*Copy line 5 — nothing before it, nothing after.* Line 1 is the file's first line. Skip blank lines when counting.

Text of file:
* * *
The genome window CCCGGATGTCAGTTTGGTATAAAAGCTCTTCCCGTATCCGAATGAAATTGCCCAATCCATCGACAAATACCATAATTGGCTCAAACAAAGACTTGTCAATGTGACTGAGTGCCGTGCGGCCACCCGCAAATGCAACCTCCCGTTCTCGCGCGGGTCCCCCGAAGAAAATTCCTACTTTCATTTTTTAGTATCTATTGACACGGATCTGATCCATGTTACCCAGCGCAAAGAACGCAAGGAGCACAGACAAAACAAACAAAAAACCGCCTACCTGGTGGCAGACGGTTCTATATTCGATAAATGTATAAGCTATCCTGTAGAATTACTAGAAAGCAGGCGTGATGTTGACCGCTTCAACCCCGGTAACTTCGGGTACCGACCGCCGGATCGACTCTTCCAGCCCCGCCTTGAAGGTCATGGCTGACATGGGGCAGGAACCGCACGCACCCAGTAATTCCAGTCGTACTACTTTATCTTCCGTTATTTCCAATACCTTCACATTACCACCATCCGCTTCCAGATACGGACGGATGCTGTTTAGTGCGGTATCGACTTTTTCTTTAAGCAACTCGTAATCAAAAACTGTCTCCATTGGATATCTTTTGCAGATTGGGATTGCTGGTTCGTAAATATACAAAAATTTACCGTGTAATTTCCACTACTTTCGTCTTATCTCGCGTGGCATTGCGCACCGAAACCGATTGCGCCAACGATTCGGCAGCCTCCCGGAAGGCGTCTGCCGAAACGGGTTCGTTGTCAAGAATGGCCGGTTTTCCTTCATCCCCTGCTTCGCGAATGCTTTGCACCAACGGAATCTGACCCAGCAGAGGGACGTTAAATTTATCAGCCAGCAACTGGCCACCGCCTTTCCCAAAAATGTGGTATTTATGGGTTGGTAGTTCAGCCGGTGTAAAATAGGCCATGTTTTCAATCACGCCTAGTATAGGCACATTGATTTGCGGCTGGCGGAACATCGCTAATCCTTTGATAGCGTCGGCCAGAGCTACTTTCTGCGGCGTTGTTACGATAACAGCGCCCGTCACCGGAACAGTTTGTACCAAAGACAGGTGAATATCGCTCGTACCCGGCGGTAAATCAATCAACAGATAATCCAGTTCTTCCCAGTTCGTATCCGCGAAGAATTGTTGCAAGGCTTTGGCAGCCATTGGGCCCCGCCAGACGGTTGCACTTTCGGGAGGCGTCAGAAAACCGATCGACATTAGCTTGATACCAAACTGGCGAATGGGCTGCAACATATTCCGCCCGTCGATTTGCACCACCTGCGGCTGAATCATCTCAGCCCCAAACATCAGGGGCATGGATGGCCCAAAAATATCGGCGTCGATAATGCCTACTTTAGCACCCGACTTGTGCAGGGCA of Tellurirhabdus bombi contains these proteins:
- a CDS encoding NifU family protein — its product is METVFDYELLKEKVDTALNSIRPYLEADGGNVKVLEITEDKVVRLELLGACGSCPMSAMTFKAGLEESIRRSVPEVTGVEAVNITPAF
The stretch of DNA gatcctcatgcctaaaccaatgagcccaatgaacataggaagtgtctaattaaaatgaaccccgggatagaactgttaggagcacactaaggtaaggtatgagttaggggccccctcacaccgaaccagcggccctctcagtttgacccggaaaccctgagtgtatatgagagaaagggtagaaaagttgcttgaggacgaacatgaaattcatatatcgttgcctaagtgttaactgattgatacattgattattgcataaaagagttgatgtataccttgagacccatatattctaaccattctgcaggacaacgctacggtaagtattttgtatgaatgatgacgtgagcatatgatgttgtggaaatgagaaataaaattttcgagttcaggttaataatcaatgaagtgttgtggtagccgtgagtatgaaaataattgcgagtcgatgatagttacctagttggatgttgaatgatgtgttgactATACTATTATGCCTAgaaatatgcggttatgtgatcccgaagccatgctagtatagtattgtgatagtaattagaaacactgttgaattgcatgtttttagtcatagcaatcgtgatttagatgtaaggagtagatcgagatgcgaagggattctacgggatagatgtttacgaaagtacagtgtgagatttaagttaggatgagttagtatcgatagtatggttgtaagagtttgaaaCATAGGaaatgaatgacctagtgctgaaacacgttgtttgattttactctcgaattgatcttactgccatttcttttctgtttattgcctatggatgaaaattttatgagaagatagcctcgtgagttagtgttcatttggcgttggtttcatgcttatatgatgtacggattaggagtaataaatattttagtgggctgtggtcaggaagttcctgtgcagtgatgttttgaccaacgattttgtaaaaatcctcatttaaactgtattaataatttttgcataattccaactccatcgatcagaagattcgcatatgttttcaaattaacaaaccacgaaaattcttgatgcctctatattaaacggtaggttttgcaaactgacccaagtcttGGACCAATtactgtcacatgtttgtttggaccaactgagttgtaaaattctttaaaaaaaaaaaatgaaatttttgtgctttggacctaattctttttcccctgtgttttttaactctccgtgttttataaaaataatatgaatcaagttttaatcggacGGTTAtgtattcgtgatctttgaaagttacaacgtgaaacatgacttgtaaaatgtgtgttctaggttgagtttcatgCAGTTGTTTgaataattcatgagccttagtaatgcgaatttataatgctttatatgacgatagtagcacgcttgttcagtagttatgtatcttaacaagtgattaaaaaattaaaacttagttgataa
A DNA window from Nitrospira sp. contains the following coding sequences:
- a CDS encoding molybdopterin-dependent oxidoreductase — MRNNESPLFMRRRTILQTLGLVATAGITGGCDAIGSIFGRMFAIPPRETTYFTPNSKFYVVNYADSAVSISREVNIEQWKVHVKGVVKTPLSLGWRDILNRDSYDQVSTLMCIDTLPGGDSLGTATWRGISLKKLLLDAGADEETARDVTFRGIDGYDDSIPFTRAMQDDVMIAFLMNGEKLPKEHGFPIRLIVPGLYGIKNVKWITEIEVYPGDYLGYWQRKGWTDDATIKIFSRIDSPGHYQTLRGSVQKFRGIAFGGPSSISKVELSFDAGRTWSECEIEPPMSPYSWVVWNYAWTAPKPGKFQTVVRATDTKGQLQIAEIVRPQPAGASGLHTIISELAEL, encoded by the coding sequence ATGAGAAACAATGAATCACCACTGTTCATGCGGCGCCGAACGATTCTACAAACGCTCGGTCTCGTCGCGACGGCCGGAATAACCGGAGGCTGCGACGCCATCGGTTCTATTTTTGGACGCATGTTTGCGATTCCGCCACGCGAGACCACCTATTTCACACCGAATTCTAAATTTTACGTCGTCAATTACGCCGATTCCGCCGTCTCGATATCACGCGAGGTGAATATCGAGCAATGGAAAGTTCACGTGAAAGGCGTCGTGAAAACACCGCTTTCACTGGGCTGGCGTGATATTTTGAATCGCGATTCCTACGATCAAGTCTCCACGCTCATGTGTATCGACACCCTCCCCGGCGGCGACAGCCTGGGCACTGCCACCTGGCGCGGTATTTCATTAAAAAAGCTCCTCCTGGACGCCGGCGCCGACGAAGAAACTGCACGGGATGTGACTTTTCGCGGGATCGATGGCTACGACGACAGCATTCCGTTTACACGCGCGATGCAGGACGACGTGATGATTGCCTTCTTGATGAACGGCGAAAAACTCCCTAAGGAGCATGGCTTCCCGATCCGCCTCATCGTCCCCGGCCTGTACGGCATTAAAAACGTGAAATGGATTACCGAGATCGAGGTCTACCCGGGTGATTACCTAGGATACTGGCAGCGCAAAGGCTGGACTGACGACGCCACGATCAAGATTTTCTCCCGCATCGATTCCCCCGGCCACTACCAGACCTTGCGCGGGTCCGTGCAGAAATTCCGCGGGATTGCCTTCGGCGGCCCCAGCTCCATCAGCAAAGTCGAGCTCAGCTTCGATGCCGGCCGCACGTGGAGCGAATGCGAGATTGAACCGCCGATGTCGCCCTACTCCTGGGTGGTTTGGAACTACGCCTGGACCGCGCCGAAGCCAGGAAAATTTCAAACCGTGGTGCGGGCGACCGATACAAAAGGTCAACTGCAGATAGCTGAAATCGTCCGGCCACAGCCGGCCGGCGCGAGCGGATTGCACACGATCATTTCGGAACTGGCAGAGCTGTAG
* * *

- a CDS encoding molybdopterin-dependent oxidoreductase — MRNNESPLFMRRRTILQTLGLVATAGITGGCDAIGSIFGRMFAIPPRETTYFTPNSKFYVVNYADSAVSISREVNIEQWKVHVKGVVKTPLSLGWRDILNRDSYDQVSTLMCIDTLPGGDSLGTATWRGISLKKLLLDAGADEETARDVTFRGIDGYDDSIPFTRAMQDDVMIAFLMNGEKLPKEHGFPIRLIVPGLYGIKNVKWITEIEVYPGDYLGYWQRKGWTDDATIKIFSRIDSPGHYQTLRGSVQKFRGIAFGGPSSISKVELSFDAGRTWSECEIEPPMSPYSWVVWNYAWTAPKPGKFQTVVRATDTKGQLQIAEIVRPQPAGASGLHTIISELAEL, encoded by the coding sequence ATGAGAAACAATGAATCACCACTGTTCATGCGGCGCCGAACGATTCTACAAACGCTCGGTCTCGTCGCGACGGCCGGAATAACCGGAGGCTGCGACGCCATCGGTTCTATTTTTGGACGCATGTTTGCGATTCCGCCACGCGAGACCACCTATTTCACACCGAATTCTAAATTTTACGTCGTCAATTACGCCGATTCCGCCGTCTCGATATCACGCGAGGTGAATATCGAGCAATGGAAAGTTCACGTGAAAGGCGTCGTGAAAACACCGCTTTCACTGGGCTGGCGTGATATTTTGAATCGCGATTCCTACGATCAAGTCTCCACGCTCATGTGTATCGACACCCTCCCCGGCGGCGACAGCCTGGGCACTGCCACCTGGCGCGGTATTTCATTAAAAAAGCTCCTCCTGGACGCCGGCGCCGACGAAGAAACTGCACGGGATGTGACTTTTCGCGGGATCGATGGCTACGACGACAGCATTCCGTTTACACGCGCGATGCAGGACGACGTGATGATTGCCTTCTTGATGAACGGCGAAAAACTCCCTAAGGAGCATGGCTTCCCGATCCGCCTCATCGTCCCCGGCCTGTACGGCATTAAAAACGTGAAATGGATTACCGAGATCGAGGTCTACCCGGGTGATTACCTAGGATACTGGCAGCGCAAAGGCTGGACTGACGACGCCACGATCAAGATTTTCTCCCGCATCGATTCCCCCGGCCACTACCAGACCTTGCGCGGGTCCGTGCAGAAATTCCGCGGGATTGCCTTCGGCGGCCCCAGCTCCATCAGCAAAGTCGAGCTCAGCTTCGATGCCGGCCGCACGTGGAGCGAATGCGAGATTGAACCGCCGATGTCGCCCTACTCCTGGGTGGTTTGGAACTACGCCTGGACCGCGCCGAAGCCAGGAAAATTTCAAACCGTGGTGCGGGCGACCGATACAAAAGGTCAACTGCAGATAGCTGAAATCGTCCGGCCACAGCCGGCCGGCGCGAGCGGATTGCACACGATCATTTCGGAACTGGCAGAGCTGTAG